The Home Place
August 2014 Indie Next List
— Darwin Ellis, Books on the Common, Ridgefield, CT
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Carrie La Seur makes her remarkable debut with The Home Place, a mesmerizing, emotionally evocative, and atmospheric literary novel in the vein of The House Girl and A Land More Kind Than Home, in which a successful lawyer is pulled back into her troubled family’s life in rural Montana in the wake of her sister’s death.
The only Terrebonne who made it out, Alma thought she was done with Montana, with its bleak winters and stifling ways. But an unexpected call from the local police takes the successful lawyer back to her provincial hometown and pulls her into the family trouble she thought she’d left far behind: Her lying, party-loving sister, Vicky, is dead. Alma is told that a very drunk Vicky had wandered away from a party and died of exposure after a night in the brutal cold. But when Alma returns home to bury Vicky and see to her orphaned niece, she discovers that the death may not have been an accident.
The Home Place is a story of secrets that will not lie still, human bonds that will not break, and crippling memories that will not be silenced. It is a story of rural towns and runaways, of tensions corporate and racial, of childhood trauma and adolescent betrayal, and of the guilt that even forgiveness cannot ease. Most of all, this is a story of the place we carry in us always: home.
Praise For The Home Place: A Novel…
“The Home Place is one of the year’s strongest debuts.” — Lisa Ko, author of The Leavers
“A love story of the land and its people...captivating.” — Charleston Post & Courier
“Walloping in suspense, drama, rage, and remorse, this debut is an accomplished literary novel of the new West.” — Library Journal
“La Seur makes a very assured debut. Her characters are rich and believable; the plot is perfectly paced with mystery and romance enough to keep the reader hooked. And it’s all played against a beautifully drawn Montana backdrop.” — Booklist
“La Seur entices readers with impeccable prose imbued with a blend of romance, nostalgia and suspense.” — Kirkus Reviews
“Powerfully evocative and page-turning.” — Rosamund Lupton, New York Times-bestselling author of SISTER and AFTERWARDS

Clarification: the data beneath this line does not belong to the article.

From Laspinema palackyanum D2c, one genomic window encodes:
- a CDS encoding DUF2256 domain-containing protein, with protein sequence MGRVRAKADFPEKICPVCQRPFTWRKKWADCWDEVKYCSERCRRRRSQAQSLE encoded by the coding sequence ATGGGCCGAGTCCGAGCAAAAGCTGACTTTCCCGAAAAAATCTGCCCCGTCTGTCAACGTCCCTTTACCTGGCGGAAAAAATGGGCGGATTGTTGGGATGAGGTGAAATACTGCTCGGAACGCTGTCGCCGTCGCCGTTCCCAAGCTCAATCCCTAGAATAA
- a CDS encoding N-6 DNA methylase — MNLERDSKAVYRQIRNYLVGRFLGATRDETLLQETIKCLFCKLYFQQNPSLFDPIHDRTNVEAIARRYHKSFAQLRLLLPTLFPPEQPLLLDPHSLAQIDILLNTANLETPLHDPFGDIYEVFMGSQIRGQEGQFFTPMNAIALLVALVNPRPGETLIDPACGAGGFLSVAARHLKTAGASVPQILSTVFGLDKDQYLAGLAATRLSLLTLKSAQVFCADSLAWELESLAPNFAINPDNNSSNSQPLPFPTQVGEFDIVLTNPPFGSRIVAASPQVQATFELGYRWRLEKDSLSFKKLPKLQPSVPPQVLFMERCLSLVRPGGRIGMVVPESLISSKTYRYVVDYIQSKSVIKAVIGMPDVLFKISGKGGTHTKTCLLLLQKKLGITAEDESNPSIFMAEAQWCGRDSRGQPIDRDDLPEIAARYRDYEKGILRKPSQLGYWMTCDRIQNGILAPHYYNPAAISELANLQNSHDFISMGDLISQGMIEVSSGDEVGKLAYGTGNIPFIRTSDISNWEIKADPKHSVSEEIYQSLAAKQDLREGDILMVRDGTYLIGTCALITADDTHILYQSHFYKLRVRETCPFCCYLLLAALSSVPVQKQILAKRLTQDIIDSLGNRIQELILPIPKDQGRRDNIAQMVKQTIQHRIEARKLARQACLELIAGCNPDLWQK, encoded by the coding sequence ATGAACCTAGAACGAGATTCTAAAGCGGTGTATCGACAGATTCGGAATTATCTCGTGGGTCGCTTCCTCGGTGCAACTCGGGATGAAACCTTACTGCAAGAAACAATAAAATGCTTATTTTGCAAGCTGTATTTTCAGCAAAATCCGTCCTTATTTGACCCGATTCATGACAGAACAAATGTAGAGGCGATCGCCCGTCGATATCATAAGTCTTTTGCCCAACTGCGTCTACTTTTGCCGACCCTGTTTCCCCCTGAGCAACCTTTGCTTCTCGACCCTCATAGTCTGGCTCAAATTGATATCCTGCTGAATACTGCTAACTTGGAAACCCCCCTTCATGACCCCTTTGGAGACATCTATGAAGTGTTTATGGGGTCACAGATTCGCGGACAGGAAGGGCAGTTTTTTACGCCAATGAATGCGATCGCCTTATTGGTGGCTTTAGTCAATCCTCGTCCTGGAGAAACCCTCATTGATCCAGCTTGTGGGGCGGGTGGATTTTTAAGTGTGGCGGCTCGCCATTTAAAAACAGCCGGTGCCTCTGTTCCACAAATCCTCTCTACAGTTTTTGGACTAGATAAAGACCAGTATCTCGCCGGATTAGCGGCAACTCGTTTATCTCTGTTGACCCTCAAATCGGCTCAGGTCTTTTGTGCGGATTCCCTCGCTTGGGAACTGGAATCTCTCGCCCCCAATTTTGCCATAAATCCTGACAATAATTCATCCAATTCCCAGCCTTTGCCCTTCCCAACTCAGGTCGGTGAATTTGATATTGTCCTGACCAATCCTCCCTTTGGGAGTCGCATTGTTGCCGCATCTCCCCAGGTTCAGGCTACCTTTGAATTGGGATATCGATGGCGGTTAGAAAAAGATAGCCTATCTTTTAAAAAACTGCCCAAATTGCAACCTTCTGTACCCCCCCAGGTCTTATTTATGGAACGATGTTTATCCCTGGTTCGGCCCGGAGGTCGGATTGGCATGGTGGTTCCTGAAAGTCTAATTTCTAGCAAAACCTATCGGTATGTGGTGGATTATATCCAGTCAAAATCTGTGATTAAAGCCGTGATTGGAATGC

“Carrie La Seur’s debut is a gripping story of family, love and murder. Set against an indelibly drawn Montana landscape, The Home Place explores the intangible ways we are both defined by and in opposition to the people and places we call home.” — Tara Conklin, New York Times-bestselling author of The House Girl
“It is always a treat when a talented writer chooses to write about her home, particularly when she does so with authority, clarity and imagination...The Home Place gives readers a stunning but frank look at what it means to be from Billings, Montana.” — BookPage
William Morrow Paperbacks, 9780062323453, 320pp.
Publication Date: March 31, 2015
About the Author
Carrie practices energy and environmental law on behalf of farmers, ranchers, and Native Americans, and does a little writing, from an office in Billings, Montana. Her ancestors homesteaded in Montana in 1864 and survived every sort of calamity and absurdity, so the publishing industry seems pretty tame to her by comparison.
Carrie’s improbable but apparently nonfiction résumé includes a degree in English and French from Bryn Mawr College, a Rhodes Scholarship, a doctorate in modern languages from Oxford University, and a Yale law degree. She has always been a writer. “The writing comes easily,” she says. “It’s what I’m always doing in the background, whatever else is going on. It’s like my resting pulse rate to be scribbling what’s happening in my head. If I didn’t, I’d be wandering the streets talking to myself. Sometimes I do that anyway.”
In 2006, Carrie founded the legal nonprofit Plains Justice, which provides public interest energy and environmental legal services in the northern plains states. Carrie and Plains Justice have played a key role in halting several new coal plants, enacting clean energy reforms, and launching the Keystone XL pipeline campaign. “I’m still involved in Plains Justice, but I went back to private practice in 2012. Running a nonprofit takes a unique blend of selflessness and enough raging narcissism to think you really can change the world. The burnout rate is similar to that of telemarketers.”
A licensed private pilot and committed introvert, Carrie hikes, skis, and fishes the Montana wilderness with her family in her spare time. Her work has appeared in such diverse media as Grist, Harvard Law and Policy Review, The Huffington Post, Mother Jones, and Salon.